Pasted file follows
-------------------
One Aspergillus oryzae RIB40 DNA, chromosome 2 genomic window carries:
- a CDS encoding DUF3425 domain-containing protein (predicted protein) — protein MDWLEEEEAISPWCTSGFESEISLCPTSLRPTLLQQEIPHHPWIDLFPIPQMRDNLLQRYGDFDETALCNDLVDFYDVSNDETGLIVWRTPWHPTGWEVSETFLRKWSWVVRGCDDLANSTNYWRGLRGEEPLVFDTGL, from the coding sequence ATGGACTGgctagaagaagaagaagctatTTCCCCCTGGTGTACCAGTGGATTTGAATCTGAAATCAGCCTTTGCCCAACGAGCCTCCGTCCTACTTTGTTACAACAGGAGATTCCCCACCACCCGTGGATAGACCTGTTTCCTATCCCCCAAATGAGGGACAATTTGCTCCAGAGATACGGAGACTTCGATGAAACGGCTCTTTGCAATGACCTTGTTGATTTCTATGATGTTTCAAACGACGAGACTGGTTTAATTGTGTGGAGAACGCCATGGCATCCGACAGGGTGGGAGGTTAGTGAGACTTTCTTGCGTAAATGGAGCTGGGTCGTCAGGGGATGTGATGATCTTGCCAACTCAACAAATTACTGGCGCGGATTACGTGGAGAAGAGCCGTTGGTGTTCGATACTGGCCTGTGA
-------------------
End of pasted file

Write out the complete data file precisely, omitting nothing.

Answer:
One Aspergillus oryzae RIB40 DNA, chromosome 2 genomic window carries:
- a CDS encoding DUF3425 domain-containing protein (predicted protein) — protein MDWLEEEEAISPWCTSGFESEISLCPTSLRPTLLQQEIPHHPWIDLFPIPQMRDNLLQRYGDFDETALCNDLVDFYDVSNDETGLIVWRTPWHPTGWEVSETFLRKWSWVVRGCDDLANSTNYWRGLRGEEPLVFDTGL, from the coding sequence ATGGACTGgctagaagaagaagaagctatTTCCCCCTGGTGTACCAGTGGATTTGAATCTGAAATCAGCCTTTGCCCAACGAGCCTCCGTCCTACTTTGTTACAACAGGAGATTCCCCACCACCCGTGGATAGACCTGTTTCCTATCCCCCAAATGAGGGACAATTTGCTCCAGAGATACGGAGACTTCGATGAAACGGCTCTTTGCAATGACCTTGTTGATTTCTATGATGTTTCAAACGACGAGACTGGTTTAATTGTGTGGAGAACGCCATGGCATCCGACAGGGTGGGAGGTTAGTGAGACTTTCTTGCGTAAATGGAGCTGGGTCGTCAGGGGATGTGATGATCTTGCCAACTCAACAAATTACTGGCGCGGATTACGTGGAGAAGAGCCGTTGGTGTTCGATACTGGCCTGTGA